Report on Sinabung (Indonesia) — 15 July-21 July 2015
Smithsonian / US Geological Survey Weekly Volcanic Activity Report, 15 July-21 July 2015
Managing Editor: Sally Kuhn Sennert
Please cite this report as:
Global Volcanism Program, 2015. Report on Sinabung (Indonesia). In: Sennert, S K (ed.), Weekly Volcanic Activity Report, 15 July-21 July 2015. Smithsonian Institution and US Geological Survey.
3.17°N, 98.392°E; summit elev. 2460 m
All times are local (unless otherwise noted)
During 18-19 July BNPB reported that Sinabung remained active; pyroclastic flows traveled 2.5-3 km E and SE, ash plumes rose as high as 1 km, and lava was active as far as 1.5 km SE. Seismicity was high and the lava dome continued to extrude. A total of 11,111 people (3,150 families) remained displaced. The Alert Level remained at 4 (on a scale of 1-4). Based on satellite images, weather models, and information from PVMBG, the Darwin VAAC reported that during 18-20 July explosions generated ash plumes that rose to an altitude of 3.7 km (12,000 ft) a.s.l. and drifted E. White plumes rose 200 m on 21 July.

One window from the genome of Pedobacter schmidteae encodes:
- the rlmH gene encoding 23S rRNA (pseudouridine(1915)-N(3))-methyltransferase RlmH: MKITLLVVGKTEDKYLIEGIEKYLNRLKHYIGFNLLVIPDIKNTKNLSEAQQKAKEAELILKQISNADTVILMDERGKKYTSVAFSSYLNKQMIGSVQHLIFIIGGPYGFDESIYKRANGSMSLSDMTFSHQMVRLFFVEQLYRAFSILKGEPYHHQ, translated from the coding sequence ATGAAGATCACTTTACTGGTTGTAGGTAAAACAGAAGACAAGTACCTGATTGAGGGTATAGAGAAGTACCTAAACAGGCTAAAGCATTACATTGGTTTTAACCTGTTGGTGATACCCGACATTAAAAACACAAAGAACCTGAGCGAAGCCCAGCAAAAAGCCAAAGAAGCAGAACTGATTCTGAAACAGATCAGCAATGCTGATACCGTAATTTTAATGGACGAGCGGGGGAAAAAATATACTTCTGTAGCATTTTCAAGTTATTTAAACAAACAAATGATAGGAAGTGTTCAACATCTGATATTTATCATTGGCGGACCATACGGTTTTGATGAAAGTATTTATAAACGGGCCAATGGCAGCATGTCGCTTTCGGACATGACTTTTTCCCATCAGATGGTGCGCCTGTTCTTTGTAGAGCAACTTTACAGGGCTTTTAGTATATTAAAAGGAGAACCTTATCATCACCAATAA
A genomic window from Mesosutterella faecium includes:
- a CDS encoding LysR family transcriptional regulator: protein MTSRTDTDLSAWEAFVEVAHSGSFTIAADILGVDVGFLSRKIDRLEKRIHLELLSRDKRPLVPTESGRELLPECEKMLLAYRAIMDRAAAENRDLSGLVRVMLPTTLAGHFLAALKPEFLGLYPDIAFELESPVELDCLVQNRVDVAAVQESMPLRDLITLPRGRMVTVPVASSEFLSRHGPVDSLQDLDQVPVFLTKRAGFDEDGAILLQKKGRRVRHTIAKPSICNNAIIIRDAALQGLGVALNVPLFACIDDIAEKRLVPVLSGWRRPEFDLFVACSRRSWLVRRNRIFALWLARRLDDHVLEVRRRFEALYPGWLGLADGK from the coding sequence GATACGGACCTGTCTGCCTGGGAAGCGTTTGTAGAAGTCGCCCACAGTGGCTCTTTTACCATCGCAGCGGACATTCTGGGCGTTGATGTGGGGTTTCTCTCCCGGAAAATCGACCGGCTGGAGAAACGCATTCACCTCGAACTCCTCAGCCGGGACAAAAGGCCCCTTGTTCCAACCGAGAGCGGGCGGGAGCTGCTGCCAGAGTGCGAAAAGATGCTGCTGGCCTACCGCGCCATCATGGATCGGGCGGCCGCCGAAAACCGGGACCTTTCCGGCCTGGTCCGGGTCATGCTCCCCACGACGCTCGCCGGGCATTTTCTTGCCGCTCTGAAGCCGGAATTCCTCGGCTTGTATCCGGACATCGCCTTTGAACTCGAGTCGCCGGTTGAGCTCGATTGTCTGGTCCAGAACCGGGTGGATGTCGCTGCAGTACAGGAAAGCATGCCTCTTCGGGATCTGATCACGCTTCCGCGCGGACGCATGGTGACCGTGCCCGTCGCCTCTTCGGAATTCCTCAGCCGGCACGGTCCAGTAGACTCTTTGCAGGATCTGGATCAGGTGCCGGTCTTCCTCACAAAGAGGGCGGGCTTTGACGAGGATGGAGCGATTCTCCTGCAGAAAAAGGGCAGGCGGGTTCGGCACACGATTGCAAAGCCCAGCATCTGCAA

Geologic Background. Gunung Sinabung is a Pleistocene-to-Holocene stratovolcano with many lava flows on its flanks. The migration of summit vents along a N-S line gives the summit crater complex an elongated form. The youngest crater of this conical andesitic-to-dacitic edifice is at the southern end of the four overlapping summit craters. The youngest deposit is a SE-flank pyroclastic flow 14C dated by Hendrasto et al. (2012) at 740-880 CE. An unconfirmed eruption was noted in 1881, and solfataric activity was seen at the summit and upper flanks in 1912. No confirmed historical eruptions were recorded prior to explosive eruptions during August-September 2010 that produced ash plumes to 5 km above the summit.